Considering that it entails doing absolutely nothing, the appeal of skin fasting—giving up all your beauty products for a short period of time— is pretty obvious. Its proponents, fatigued as the rest of us by time-consuming 10-step Korean skincare routines, swear that it imparts the same restorative benefits to skin that nutritional fasting supposedly offers the whole body. But in this case, is less really more?
The logic behind skin fasting
The theory, which originated with a skincare company in Japan (and subsequently spread like wildfire across the internet), is that your skin “breathes” in a sense, and piling on certain products may inhibit that process. Plus, your skin produces sebum that naturally moisturize skin, so why skew it with products? When you leave skin to its own devices, the thinking goes, you allow it detox and reset.
The potential perks
Withholding products may improve your skin—but only if you’re using the wrong products, says Erika Klemperer, M.D., a dermatologist at Well Dermatology in Santa Barbara, CA. (Not sure? A skin quiz can help.) If you are, you could be causing inflammation—and breakouts, dry patches, redness, and more—by disrupting your skin’s barrier. A popular culprit: over-cleansing your face, or doing so “with products that are more stripping or drying, or chemical-laden,” says Klemperer. Over-exfoliation and over-toning can also lead to inflammation, and thus removing these factors through skin fasting could potentially benefit your complexion.
Where skin fasting falls short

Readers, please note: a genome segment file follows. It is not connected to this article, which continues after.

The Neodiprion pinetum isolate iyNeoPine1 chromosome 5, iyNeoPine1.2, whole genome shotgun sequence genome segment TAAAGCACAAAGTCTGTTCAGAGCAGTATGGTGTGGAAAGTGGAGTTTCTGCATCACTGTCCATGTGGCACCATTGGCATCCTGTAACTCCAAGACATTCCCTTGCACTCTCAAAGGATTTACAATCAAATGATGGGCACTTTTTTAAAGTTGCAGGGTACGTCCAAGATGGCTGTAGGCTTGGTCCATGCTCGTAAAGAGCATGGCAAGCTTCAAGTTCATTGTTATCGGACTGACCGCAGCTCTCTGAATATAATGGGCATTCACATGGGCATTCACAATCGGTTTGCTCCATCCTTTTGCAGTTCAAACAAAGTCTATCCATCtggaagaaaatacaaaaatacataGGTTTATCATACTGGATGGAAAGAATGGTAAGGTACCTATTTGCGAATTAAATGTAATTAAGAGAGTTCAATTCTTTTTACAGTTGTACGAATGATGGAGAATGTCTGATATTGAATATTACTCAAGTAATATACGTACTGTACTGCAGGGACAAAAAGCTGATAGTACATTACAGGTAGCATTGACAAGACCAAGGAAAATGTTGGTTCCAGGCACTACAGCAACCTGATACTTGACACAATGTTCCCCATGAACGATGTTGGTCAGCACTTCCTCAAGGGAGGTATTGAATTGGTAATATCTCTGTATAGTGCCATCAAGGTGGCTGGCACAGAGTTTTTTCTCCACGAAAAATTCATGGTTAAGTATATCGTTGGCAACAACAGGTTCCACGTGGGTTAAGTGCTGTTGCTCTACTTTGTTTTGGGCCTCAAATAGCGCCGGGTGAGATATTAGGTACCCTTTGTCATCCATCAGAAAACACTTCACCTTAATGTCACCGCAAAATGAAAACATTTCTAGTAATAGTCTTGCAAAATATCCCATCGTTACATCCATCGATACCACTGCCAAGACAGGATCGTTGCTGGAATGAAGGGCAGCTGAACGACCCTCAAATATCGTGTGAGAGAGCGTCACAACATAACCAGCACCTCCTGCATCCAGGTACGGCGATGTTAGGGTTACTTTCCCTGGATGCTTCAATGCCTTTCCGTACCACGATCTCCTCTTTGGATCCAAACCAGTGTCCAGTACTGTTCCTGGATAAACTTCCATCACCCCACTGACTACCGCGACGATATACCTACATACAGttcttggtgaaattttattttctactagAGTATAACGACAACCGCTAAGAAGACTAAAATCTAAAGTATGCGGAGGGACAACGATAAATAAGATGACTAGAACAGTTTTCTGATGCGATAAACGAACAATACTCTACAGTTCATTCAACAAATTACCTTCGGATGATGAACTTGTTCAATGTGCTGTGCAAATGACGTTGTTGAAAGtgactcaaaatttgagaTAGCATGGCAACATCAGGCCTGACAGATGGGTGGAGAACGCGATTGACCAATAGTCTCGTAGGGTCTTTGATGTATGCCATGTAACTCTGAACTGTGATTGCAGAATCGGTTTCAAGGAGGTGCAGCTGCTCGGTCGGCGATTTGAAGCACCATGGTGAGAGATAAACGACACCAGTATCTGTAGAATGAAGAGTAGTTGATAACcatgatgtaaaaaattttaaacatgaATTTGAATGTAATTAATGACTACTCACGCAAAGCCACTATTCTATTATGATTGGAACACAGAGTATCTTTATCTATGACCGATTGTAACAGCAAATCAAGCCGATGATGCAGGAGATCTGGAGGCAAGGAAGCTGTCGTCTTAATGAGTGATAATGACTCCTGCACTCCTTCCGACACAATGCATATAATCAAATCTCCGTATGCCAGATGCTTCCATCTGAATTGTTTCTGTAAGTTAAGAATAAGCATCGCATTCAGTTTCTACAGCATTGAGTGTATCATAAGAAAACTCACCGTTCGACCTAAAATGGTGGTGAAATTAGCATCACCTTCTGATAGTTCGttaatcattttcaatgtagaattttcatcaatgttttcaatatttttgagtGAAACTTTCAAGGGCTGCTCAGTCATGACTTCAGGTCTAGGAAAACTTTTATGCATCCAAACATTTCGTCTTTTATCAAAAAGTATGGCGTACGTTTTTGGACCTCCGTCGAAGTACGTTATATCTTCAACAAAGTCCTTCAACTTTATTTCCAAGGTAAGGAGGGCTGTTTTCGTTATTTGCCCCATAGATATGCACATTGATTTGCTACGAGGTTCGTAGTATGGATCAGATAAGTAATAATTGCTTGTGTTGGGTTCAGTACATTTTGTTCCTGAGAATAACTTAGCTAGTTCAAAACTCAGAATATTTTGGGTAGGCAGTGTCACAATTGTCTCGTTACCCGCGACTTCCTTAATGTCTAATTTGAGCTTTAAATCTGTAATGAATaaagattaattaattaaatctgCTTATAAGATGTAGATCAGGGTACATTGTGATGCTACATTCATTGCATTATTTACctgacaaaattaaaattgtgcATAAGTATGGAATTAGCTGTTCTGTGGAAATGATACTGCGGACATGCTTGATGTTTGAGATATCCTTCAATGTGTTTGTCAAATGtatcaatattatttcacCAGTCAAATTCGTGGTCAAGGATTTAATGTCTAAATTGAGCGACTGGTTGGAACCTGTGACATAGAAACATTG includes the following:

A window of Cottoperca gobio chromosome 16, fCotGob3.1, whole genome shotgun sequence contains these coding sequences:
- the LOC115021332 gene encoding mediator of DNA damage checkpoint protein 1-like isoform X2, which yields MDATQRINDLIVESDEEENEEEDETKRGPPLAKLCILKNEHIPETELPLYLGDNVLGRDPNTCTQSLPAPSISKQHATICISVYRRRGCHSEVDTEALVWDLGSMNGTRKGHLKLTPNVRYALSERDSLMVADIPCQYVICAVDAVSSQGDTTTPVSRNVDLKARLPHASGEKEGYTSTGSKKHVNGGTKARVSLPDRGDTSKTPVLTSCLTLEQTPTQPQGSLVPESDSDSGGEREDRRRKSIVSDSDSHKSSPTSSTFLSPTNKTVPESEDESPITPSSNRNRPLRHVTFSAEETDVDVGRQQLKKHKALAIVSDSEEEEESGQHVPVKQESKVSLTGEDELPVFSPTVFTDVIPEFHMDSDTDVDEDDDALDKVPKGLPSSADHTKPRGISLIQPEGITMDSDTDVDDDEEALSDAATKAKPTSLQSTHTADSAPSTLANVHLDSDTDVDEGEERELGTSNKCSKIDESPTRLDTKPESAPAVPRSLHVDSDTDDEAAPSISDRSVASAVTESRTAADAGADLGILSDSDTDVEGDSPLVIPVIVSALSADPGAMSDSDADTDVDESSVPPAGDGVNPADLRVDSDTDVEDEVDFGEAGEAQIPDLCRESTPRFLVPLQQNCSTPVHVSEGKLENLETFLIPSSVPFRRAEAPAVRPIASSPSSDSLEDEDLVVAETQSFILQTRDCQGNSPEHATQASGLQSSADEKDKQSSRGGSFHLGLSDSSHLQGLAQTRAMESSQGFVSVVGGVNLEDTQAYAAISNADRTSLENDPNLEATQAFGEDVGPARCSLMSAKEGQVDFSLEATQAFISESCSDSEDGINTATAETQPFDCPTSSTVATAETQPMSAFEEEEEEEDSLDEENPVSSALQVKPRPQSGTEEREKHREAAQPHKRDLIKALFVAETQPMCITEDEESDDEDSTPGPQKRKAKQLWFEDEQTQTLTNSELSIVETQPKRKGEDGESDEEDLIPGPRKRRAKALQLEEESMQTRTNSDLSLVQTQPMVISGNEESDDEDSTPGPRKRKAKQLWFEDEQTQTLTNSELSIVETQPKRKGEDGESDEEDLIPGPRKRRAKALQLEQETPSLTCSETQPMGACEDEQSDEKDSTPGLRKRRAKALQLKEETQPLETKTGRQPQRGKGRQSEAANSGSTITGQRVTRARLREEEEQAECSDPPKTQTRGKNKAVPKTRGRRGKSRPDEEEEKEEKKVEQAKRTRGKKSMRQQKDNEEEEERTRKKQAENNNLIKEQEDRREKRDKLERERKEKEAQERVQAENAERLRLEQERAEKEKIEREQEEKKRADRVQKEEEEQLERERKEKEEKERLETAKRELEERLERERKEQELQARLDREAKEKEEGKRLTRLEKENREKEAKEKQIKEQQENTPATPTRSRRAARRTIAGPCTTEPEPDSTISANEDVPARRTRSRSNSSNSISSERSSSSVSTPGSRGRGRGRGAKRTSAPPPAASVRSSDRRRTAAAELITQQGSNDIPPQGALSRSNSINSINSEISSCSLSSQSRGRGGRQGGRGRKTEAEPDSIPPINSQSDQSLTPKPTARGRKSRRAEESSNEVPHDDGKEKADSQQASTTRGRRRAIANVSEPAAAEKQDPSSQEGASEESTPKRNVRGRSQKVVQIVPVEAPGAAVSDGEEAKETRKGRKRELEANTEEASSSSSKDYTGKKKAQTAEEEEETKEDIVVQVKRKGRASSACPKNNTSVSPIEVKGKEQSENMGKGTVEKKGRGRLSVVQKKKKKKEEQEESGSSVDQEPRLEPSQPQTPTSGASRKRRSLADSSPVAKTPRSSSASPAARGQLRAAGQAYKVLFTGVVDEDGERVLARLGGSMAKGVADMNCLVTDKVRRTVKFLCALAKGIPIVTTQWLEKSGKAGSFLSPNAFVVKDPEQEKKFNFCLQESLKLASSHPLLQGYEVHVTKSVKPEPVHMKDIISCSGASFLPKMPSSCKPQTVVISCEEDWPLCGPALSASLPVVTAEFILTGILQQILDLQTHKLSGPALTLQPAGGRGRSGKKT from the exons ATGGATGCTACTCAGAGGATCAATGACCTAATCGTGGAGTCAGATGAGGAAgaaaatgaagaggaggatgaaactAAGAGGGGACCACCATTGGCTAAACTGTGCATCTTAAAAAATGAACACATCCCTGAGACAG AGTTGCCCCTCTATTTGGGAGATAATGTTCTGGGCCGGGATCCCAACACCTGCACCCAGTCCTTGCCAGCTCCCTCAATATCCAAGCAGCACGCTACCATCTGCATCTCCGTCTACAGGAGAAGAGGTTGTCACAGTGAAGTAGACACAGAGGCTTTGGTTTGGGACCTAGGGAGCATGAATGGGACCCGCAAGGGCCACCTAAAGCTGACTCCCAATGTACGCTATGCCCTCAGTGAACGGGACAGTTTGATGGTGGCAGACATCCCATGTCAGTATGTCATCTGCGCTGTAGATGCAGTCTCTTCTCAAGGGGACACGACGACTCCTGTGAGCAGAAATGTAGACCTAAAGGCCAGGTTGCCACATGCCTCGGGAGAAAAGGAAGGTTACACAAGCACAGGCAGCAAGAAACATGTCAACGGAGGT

So, your skin doesn’t actually breathe. “The top layer of skin is dead keratin cells,” explains Klemperer. “There’s a molecular exchange happening, but it’s not breathing.” The more common meaning of the phrase “letting skin breathe” is that you’re not clogging it with products—but not all products are comedogenic. Giving up skincare could have no benefit at all, or it could actually make things worse by leaving you more exposed to external damage like pollutant particles (that you aren’t washing off at night) and ultraviolet radiation (that you aren’t protected from with antioxidants or SPF).
Klemperer suggests looking at your skincare routine in terms of support, not deprivation: “If we’re using the right skincare, and not relying on formulas that contribute to our toxic load, these rituals can really nourish us. And for many people, this is the only self-care time in their day.”
The right way to reset
A gentle cleanser
Rather than stripping skin or compromising its moisture barrier, which could lead to inflammation, this formula gently whisks away impurities. It also fortifies and moisturizes skin with a blend of green tea seed, lavender, and grapefruit peel oils.
If the promise of fewer breakouts is what lures you to skin fasting, consider switching to a moisturizer that’s naturally free of pore-clogging waxes—face oil. This blend clarifies and replenishes skin with essential fatty acids that support the skin barrier.